The election for sheriff in Mercer County has turned into a referendum on New Jersey’s costly tradition of double-dipping by public officials.
With a campaign slogan of “One Sheriff, One Paycheck,” Republican challenger David C. Jones is targeting the dual incomes of Democratic incumbent Jack Kemper.
“I believe double-dipping is wrong,” Jones told New Jersey Watchdog. “I think this is an important issue for everybody in the state.”
Jones said he’s ready to put his money where his mouth is. If elected, the retired State Police major pledged to stop collecting his $90,648 a year public pension while in office.
“I believe elected officials should be held to a higher standard,” Jones said.
Kemler did not respond to a request for comment.
What Mercer County decides in the November election could signal an end to a widespread practice.
Jones cited a New Jersey Watchdog investigation revealing 80 percent of sheriffs are double-dipping. In 17 of the state’s 21 counties, the sheriffs collect state pensions as law enforcement retirees in addition to their six-figure salaries.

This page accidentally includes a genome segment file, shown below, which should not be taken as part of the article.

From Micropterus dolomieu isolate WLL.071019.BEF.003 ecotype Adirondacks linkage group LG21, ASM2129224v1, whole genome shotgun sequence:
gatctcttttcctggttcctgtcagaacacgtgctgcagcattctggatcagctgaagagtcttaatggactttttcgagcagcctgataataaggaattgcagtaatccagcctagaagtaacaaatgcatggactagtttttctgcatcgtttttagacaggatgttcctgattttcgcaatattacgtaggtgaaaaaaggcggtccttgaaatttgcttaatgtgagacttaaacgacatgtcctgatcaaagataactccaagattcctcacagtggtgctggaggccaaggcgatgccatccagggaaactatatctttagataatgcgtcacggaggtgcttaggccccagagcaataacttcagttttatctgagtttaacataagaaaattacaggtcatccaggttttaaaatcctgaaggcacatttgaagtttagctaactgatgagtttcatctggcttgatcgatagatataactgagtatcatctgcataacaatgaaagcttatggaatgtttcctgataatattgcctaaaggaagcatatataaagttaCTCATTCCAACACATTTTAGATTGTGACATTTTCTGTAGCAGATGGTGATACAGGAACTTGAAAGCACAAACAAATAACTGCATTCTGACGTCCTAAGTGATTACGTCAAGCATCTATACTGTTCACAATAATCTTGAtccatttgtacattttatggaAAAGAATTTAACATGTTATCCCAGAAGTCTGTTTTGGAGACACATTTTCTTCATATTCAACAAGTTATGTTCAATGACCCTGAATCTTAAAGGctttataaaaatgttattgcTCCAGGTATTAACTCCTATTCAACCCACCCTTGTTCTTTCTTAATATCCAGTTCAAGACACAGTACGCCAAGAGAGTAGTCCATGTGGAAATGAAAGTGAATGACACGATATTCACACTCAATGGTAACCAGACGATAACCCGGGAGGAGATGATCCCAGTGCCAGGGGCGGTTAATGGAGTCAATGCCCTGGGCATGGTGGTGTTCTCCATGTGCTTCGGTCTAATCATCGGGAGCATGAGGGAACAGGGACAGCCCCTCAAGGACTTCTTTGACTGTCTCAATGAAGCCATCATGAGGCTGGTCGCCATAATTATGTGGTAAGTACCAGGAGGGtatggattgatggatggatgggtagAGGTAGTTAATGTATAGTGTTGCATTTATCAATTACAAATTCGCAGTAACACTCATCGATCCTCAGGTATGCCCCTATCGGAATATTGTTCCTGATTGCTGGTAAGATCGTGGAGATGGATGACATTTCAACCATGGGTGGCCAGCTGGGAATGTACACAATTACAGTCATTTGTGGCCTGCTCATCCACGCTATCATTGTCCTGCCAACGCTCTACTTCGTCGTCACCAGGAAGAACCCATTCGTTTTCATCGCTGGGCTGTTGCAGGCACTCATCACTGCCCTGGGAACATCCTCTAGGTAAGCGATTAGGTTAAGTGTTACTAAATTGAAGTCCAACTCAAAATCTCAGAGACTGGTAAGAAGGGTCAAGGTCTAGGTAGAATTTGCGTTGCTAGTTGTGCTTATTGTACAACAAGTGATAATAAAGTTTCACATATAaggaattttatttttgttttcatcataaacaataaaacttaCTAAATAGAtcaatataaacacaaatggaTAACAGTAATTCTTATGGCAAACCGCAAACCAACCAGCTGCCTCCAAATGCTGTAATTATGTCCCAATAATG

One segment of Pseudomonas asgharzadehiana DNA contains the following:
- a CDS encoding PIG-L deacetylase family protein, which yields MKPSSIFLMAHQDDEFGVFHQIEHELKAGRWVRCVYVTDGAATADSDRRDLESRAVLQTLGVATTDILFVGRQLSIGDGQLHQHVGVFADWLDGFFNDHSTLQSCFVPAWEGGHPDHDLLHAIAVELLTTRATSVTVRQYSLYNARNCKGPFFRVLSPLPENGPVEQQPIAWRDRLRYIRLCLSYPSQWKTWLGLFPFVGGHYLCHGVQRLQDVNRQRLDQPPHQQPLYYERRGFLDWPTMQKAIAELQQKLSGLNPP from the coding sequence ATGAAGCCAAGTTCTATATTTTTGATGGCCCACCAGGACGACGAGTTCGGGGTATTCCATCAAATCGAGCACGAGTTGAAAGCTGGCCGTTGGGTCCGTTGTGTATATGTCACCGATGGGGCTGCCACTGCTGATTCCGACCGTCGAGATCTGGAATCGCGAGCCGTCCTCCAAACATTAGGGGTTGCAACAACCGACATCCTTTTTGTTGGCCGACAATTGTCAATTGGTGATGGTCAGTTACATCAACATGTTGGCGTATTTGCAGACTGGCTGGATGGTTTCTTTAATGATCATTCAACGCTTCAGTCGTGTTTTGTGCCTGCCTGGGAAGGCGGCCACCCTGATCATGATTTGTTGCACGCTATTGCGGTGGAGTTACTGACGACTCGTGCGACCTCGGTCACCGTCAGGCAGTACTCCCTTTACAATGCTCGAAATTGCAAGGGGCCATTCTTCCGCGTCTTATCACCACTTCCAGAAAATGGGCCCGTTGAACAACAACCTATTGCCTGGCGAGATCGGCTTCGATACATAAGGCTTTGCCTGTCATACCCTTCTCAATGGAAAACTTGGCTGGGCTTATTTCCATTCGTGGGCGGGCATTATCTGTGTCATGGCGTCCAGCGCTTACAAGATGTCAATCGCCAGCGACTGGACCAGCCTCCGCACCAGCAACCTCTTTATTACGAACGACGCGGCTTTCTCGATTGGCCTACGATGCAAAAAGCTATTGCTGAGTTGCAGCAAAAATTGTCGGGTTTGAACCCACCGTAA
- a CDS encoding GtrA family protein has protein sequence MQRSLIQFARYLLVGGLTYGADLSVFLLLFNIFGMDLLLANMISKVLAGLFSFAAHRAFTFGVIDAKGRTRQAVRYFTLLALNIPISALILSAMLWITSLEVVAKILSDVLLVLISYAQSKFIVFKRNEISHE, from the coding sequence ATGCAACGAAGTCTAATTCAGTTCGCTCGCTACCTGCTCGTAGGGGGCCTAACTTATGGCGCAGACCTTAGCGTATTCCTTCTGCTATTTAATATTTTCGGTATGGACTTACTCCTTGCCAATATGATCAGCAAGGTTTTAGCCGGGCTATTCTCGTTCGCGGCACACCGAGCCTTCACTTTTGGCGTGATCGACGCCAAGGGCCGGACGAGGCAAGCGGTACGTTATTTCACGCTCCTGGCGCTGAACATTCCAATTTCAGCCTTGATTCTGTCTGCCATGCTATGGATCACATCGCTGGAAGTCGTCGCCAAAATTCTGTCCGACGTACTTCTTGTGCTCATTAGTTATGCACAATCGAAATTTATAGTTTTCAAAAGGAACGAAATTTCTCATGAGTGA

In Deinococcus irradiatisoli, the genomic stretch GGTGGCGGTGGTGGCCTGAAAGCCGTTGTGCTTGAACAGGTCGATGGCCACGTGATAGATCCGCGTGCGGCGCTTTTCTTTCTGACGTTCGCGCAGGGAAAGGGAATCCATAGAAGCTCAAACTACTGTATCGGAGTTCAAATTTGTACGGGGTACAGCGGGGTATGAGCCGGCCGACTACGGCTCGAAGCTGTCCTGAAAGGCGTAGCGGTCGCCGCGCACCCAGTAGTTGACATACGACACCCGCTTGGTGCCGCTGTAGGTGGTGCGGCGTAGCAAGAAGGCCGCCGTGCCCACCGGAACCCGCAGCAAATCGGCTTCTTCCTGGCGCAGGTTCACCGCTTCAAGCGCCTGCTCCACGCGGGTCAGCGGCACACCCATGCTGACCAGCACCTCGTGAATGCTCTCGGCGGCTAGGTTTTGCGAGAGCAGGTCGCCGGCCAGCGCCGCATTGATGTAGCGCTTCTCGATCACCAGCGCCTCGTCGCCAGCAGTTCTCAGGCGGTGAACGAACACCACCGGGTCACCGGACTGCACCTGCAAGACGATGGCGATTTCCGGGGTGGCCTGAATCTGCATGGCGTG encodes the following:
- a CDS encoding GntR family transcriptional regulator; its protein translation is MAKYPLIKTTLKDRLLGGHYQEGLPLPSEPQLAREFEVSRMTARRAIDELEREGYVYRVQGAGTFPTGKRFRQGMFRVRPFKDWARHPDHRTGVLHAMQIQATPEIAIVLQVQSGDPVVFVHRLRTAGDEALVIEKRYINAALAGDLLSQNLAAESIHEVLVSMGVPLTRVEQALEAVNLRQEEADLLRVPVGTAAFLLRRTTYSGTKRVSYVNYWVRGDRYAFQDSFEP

Kemler retired as Mercer County undersheriff in January 2009. One month later, the county rehired Kemler as the sheriff’s chief warrant officer. He was appointed acting sheriff in 2010. The following year, he was elected sheriff.
The two undersheriffs hired by Kemler also are getting dual checks.
Undersheriffs Pedro Medina and James Freeman each pocket $116,733 a year in county pay. In addition, Medina gets $78,024 a year from his public pension as a retired Trenton cop, and Freeman receives $42,768 a year as a Juvenile Justice Commission retiree.
New Jersey Watchdog’s investigation last year also found 29 double-dipping undersheriffs.
Overall, the 46 sheriffs and undersheriffs received $8.3 million a year — $3.4 million in public retirement pay plus $4.9 million in salaries. On average, they raked in $181,033 a year — $107,145 in county pay and $73,888 from pension.
Jones promised neither he nor his undersheriffs would be double-dippers.
“If Mercer County voters are upset about double-dipping, they have a way of doing something about it,” said Jones. “They can make a statement.”
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